13 feb INTERVIEW WITH ELIN MARIE CHRISTENSEN
Interview with musicians who have immersed themselves in Timani over a period
Tina: Tell us about your path to becoming a violinist. What inspired you to start playing?
Elin: Mom and dad always brought my sisters and me to all kinds of concerts and performances from a very early age. I remember my little sister usually fell asleep during the concerts. I used to love sitting as close as possible to the performers and feel it all and I guess that’s what made me interested in maybe creating something like that one day myself. The fact that I chose the violin was rather coincidently or convenient, but today I’m happy I did:)
Tina: When did you know that you wanted to be a violinist?
Elin: When I started playing in my own little string trio I really started loving it! We used to get small gigs like weddings and birthday parties and the whole thing with performing and getting around with music was the thing that made me want to continue. It’s just during the very last few years I’ve really started enjoying practicing on my own (a lot because of Timani), so without the chamber groups (one of them; Sorella Quartet still exist) and the orchestras I played in, I’m certain I wouldn’t be playing today. I’m far too social to sit alone too much. It’s the interaction between the different musicians and the audience that make the magic moments for me.
Also, a few months ago I started realizing that it actually might be possible for me to become a violinist and still be happy, haha, and I guess that made me recommit to really going for it.
Tina: Why did you start learning Timani, and what have you gained from it?
Elin: I was kind of forced to start – and I’m so grateful for that now! I had an inflammation in my left arm during my very first semester at the Institute of Music in Trondheim, and luckily I met Tina through the physiology program there. Timani has changed my entire relationship to playing, both mentally and physically. It took away the whole personal thing with «I’m not good enough» or «I will never learn this and that» as I started realizing that playing an instrument is mainly learning how to use your body in a way so that it’s not in the way of the music running through you. I don’t know if it makes sense? With Timani the process of getting better became fun. Before I always felt like I was running late because I hadn’t done those 3 hours every day from the age of 3…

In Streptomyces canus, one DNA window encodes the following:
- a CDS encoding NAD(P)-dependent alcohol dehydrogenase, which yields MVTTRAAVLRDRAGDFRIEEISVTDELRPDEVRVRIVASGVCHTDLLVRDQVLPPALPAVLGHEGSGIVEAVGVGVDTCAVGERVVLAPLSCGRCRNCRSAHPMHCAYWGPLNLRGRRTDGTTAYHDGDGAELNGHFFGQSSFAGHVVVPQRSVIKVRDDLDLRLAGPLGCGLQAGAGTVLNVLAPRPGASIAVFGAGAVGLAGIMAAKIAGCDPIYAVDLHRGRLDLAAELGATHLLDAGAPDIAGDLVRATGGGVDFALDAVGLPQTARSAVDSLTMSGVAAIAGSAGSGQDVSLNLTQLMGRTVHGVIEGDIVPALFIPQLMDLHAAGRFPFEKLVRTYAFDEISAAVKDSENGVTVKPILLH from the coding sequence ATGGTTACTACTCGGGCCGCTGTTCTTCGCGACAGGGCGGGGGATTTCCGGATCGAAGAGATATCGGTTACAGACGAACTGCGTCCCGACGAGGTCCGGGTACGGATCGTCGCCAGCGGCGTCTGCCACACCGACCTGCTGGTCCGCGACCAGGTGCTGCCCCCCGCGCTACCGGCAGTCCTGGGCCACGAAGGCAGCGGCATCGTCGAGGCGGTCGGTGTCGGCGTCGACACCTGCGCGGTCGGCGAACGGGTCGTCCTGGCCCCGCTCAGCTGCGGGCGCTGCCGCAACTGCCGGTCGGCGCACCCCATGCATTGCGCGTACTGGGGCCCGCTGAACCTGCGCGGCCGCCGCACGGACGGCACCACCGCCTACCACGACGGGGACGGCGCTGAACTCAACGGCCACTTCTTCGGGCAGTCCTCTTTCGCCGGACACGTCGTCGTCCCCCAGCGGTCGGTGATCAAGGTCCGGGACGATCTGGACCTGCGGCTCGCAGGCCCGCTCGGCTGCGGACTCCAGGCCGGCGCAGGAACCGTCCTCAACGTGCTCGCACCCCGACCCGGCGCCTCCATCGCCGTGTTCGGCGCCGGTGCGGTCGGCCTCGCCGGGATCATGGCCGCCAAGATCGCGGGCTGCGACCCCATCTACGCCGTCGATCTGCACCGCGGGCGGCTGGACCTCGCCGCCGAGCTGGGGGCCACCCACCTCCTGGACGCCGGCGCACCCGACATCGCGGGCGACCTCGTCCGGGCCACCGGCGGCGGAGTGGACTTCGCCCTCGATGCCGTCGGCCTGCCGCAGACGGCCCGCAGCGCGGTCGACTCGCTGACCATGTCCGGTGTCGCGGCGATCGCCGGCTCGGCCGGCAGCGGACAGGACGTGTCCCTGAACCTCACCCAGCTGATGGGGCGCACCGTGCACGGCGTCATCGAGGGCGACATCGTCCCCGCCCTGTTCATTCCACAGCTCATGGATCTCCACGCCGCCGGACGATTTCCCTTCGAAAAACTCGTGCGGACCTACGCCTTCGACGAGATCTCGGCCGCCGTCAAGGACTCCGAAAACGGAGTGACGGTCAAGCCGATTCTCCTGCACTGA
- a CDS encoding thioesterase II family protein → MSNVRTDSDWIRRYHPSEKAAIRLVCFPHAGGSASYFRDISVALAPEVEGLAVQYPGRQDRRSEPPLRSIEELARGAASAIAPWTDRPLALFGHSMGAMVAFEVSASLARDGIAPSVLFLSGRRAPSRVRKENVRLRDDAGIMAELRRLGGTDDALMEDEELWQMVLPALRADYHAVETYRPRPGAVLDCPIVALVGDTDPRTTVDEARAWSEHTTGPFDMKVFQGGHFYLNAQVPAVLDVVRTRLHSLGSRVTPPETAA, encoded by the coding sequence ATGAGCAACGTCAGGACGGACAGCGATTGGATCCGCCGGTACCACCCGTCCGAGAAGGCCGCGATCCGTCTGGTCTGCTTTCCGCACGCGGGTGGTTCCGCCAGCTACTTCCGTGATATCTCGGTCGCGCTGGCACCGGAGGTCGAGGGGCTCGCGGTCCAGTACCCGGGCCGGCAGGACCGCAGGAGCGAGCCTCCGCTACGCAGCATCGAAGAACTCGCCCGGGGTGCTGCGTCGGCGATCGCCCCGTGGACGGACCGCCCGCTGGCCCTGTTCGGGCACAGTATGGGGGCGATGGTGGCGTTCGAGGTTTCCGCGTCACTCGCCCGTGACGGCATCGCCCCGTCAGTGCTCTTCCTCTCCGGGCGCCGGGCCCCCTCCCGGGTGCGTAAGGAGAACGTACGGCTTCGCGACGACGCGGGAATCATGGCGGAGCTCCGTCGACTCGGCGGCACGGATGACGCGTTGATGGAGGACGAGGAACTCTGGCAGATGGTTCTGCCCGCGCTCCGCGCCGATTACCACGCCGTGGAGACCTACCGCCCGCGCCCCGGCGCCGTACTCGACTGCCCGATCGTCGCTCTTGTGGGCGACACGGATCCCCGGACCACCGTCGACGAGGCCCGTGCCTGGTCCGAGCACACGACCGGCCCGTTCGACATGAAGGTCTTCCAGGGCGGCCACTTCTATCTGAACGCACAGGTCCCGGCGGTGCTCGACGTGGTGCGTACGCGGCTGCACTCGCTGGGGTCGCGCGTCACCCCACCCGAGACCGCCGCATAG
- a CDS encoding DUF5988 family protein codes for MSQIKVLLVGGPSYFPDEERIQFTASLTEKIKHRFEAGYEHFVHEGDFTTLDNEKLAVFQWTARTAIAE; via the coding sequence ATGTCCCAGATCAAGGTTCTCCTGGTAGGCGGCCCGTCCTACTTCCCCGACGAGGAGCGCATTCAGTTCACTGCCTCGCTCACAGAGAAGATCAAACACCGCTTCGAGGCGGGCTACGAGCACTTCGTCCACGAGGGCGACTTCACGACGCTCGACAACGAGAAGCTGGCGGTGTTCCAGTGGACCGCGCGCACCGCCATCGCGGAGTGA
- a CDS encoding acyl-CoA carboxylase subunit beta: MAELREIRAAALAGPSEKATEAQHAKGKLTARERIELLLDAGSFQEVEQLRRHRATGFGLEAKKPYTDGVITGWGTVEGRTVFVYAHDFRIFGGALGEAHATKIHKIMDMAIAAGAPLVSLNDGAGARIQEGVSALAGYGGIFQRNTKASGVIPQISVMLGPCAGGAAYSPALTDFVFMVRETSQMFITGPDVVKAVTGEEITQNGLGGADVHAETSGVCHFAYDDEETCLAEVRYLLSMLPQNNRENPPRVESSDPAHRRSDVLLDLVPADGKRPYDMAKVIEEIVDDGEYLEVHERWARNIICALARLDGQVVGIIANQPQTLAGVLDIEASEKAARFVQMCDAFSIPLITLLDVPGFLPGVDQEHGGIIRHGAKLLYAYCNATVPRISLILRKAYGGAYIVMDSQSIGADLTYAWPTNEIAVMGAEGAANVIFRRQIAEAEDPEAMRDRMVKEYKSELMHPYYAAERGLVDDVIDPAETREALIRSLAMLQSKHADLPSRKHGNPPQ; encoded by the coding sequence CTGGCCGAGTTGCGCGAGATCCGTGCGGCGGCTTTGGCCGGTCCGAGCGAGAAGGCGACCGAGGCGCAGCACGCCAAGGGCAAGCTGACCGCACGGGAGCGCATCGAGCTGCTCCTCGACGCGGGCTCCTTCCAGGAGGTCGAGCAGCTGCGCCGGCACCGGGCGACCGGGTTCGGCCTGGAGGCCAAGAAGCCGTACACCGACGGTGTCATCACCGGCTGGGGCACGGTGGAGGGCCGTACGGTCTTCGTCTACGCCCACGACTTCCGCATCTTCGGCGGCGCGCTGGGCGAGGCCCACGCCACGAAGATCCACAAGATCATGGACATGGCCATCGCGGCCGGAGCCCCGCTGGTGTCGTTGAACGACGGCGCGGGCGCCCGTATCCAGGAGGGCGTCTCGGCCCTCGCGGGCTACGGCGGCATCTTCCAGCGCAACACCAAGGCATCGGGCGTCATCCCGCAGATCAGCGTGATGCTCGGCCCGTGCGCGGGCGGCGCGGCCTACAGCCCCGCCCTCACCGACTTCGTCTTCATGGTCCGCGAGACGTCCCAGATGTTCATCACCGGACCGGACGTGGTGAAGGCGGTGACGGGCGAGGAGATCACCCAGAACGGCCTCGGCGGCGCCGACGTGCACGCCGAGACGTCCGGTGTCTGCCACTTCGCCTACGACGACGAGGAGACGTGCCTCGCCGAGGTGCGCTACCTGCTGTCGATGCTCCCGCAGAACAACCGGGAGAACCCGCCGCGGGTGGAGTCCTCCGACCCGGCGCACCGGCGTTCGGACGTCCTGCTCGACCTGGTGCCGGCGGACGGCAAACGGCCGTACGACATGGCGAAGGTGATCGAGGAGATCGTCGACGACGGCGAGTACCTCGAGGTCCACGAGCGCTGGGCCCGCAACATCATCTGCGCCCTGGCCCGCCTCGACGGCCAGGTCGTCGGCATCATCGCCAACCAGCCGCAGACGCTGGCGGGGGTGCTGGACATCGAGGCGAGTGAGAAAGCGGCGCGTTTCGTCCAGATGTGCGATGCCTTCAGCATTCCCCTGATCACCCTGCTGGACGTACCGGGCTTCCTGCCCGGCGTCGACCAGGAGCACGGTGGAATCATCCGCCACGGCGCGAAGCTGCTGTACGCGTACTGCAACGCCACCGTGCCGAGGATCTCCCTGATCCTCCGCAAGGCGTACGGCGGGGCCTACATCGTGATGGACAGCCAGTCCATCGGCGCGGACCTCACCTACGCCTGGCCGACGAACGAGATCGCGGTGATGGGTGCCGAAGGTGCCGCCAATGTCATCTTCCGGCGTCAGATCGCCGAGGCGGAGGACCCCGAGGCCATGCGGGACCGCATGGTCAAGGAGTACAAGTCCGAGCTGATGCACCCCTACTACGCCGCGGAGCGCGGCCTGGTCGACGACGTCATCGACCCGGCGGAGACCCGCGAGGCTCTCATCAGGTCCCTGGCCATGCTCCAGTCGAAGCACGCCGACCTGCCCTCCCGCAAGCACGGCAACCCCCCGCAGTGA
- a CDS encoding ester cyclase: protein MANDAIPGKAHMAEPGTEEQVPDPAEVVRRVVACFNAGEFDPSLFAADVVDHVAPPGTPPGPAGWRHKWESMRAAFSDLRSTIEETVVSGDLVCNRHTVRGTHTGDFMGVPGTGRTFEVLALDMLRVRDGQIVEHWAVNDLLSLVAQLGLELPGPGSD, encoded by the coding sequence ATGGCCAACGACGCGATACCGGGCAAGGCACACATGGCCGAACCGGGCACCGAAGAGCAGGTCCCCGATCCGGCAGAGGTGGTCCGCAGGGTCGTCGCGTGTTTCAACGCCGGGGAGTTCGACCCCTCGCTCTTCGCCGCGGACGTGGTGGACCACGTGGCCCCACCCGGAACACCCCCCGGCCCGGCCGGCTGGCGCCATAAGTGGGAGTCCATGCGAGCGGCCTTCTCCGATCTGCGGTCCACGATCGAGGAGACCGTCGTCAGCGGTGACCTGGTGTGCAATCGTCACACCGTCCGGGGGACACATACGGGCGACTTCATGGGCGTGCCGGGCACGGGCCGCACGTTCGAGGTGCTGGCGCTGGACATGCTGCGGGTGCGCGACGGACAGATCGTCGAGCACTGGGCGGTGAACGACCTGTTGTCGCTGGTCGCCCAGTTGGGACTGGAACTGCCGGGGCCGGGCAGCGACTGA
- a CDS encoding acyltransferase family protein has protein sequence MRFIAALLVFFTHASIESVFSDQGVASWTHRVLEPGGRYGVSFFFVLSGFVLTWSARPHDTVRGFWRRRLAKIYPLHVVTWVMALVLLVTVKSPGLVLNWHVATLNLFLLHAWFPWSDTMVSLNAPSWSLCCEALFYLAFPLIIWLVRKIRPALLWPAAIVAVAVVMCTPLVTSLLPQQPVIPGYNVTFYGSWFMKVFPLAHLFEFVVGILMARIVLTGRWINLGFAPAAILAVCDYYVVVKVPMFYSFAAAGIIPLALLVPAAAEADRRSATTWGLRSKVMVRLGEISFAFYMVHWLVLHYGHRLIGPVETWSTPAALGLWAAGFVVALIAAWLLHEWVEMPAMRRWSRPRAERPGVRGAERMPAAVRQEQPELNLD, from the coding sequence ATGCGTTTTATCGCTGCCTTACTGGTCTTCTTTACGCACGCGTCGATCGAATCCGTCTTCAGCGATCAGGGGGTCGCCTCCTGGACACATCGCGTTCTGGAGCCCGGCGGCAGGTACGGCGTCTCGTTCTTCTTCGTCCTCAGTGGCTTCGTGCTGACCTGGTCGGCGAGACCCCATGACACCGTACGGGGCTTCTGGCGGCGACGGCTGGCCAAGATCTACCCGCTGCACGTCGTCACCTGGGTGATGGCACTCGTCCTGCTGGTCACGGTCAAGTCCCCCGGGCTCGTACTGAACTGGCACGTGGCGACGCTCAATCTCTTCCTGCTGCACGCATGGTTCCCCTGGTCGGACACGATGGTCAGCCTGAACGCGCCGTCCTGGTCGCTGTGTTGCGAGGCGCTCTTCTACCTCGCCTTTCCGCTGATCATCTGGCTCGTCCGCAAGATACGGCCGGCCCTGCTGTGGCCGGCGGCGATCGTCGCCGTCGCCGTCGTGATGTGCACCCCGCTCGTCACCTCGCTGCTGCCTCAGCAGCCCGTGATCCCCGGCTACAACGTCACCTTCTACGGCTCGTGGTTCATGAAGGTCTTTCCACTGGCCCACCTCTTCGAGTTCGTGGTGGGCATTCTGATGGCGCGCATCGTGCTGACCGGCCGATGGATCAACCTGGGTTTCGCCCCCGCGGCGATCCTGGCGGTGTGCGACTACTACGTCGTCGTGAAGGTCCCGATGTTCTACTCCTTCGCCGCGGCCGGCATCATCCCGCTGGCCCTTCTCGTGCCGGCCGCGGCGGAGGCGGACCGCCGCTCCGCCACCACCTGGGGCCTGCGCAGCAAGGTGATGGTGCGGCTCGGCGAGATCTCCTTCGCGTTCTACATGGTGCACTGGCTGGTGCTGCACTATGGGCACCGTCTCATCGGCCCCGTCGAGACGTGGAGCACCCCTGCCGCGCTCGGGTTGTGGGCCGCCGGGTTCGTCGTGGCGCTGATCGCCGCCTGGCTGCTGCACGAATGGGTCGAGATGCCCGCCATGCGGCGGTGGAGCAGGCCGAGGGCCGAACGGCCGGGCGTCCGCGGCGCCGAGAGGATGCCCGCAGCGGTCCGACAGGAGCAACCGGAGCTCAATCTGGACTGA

I was so relieved when I learned a concrete way of understanding what exactly produced the different sounds and where exactly to create the physical tension necessary to create musical tension. And I started understanding what the teachers actually tried teaching me, haha!
And of course not to forget – I today never experience any pain related to playing, before Timani I had pain 24/7 because of playing and even though my situation was extreme, I know a lot of musicians who think that being in pain is part of being a musician… you just have to put up with it… Now I know, this is not true.
Tina: What are your dreams around physical and mental mastery as a musician?
I have so many dreams! That’s what is keeping me going! I certainly want to keep exploring my technique until it feels 100% reliable and effortless, because I know with Timani it is possible. And I want to keep exploring how present I can be every time I’m on stage. I guess my biggest dream musically is to really feel like I give away the music exactly as I want it to be.
Tina: What would you say to inspire musicians around the world?
Don’t ever go around with pain without doing anything about it! The same goes for mental issues or problems with nerves. There is so much cool research out there about how the mind and the body works. And yeah, of course I recommend Timani since that is what mainly has helped me. I also practice a meditation technique called Ascension Meditation and I so much recommend finding a tool to get beyond the constant thinking of the mind.
So far I’ve never met a single person with a so-called «straight-forward-life». Mine has certainly not been like that, so finding a way to become present and from there accept whatever the situation is, is something I see as the only way I can really enjoy life a 100%. I experience a ridiculous amount of joy and ease in my life now that I never ever thought possible.
I guess you can sum it all down to one phrase; enjoy playing and enjoy life, if you don’t then do something about it! 🙂